John F. Phillips
Politics From The Heartland, LLC
Ah yes, globalism! Remember that?
There is considerable speculation that if Joe Biden is elected in November, there will be a return to the “good old days” of globalism as we knew it in the early part of the 21st century.
A recent article in The Economist (“How Would Joe Biden Change America’s Trade Policy?”, 9/19/20) casts some light on this question. The reporting suggests that Biden’s “Made in America” plan seems to cast doubt on whether globalism as we knew it will return, at least in the short or intermediate term. With the plan’s emphasis on investing in America, restricting imports from China, and providing incentives for the recovery of American industry, especially using subsidies to encourage companies to keep jobs in the United States, it seems unlikely that there will be significant deviation from President Trump’s approach to international trade and economics, at least in the first year of a Biden administration. Of course, this speculation is all for naught if Mr. Biden loses the election!
There are many factors that contributed to the dissatisfaction with globalism. The rise of populism in Europe and the United States after the financial crisis of 2008-09 encouraged a more inward looking approach to international trade and economic issues and served as the foundational principle of the UK’s BREXIT movement and Mr. Trump’s “America First” approach to international affairs.
The rise of China has also contributed to the decline of globalism. China’s economic and diplomatic reach into Europe, Asia and the southwest Pacific region has seriously threatened the economic and political interests of the United States, India, Australia, and New Zealand as well as the interests of smaller nations (Singapore, Malaysia, Indonesia, Vietnam, and the Philippines). Sensing increased vulnerability because of China’s aggressive approach toward the EU, Germany is reconsidering its economic and trade policies toward China, an important crossroads in the relationship, given that China is Germany’s largest export market. The tensions over freedom of navigation in the South China Sea and other areas of the Pacific also threaten international trade and the flow of goods.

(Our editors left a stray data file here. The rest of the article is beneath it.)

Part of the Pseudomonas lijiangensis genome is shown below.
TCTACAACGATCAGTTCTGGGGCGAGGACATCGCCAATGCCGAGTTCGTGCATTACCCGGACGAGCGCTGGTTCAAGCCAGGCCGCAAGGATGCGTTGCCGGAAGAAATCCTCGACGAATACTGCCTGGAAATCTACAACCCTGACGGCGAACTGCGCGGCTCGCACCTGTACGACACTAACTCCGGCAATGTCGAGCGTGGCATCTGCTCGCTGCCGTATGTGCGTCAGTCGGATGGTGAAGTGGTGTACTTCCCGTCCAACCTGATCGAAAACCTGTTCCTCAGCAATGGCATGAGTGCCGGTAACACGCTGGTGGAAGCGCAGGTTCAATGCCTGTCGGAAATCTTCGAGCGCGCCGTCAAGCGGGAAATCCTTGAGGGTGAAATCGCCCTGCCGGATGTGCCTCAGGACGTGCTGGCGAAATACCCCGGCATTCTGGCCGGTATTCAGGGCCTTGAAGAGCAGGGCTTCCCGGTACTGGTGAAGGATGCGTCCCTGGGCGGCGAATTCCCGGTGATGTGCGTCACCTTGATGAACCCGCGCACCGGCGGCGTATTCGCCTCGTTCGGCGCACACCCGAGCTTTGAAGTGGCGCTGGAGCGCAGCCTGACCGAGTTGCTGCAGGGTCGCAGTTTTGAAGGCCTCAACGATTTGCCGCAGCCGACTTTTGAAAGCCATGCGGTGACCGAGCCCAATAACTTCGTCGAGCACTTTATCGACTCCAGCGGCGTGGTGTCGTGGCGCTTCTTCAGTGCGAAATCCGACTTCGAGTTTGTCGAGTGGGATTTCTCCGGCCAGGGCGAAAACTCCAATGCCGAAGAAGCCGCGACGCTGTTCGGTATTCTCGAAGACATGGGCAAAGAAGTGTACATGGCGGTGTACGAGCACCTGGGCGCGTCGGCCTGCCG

The global pandemic also forced countries to reexamine their economic vulnerability in areas such as supply chain security and “just in time” inventory management and investment. Because the pandemic exposed critical problems of access, the United States and other countries are more likely to reduce their reliance on China and India as major suppliers of generic medicines and other critical medical supplies. Access to critical strategic resources from China and Russia that are needed for technology is also vulnerable to supply chain disruption
Does that mean that long term trade policy under Biden will mirror Mr. Trump’s approach to trade and international economics? Not likely. First, Biden’s policy making will be more consistent and consultative and not governed by whims or “gut” feelings..
Second, there will be considerable pressure on Biden to reenter the Trans Pacific Trade Agreement. America’s participation will be in the interests of the United States in that it will allow the United States to influence events and policies that will serve as an economic/strategic counterbalance to Chinese actions in the Pacific Rim.
In Europe, relations with the EU as a whole, as well as relations with individual countries should be much more positive. The economic and political relationship between the EU and the United States has been seriously damaged because of Mr. Trump’s use of tariffs as a retaliatory weapon in trade and political disputes. While tariffs may remain in place in the short term because they offer leverage for trade agreements that are more favorable to the United States, they won’t be used as aggressively as weapons of economic retaliation. The US will more than likely be interested in creating a more favorable trade environment to counterbalance increased Chinese influence in Europe’s economy.
So the question becomes, is globalism as we knew it, consigned to the historical past? Highly unlikely. The global economy, despite recent setbacks, is still symbiotic in nature and far too complex and interconnected to be completely dismantled.
It is imperative, however, that globalism is restructured in such a way that national sovereignty isn’t sacrificed for increased access to markets, economies of scale, or comparative advantage. There has to be a balance. Josep Borrell of the EU said it best:
“We will need to devise arrangements for a new kind of globalization capable of striking a balance between the undeniable advantages of open markets and interdependence, and between sovereignty and security of countries.” (Josep Borrell- Policy Brief ecfr.eu/publications/the_post_coronavirus_world_is_already_here, 30 Apr 2020)
This approach and level of cooperation is also essential to solve future problems such as climate change, energy policy, environmental security, and food security.
As an international community, in a more interdependent world, are we up to the challenge, or will we continue to retreat into a world of self interest and isolation?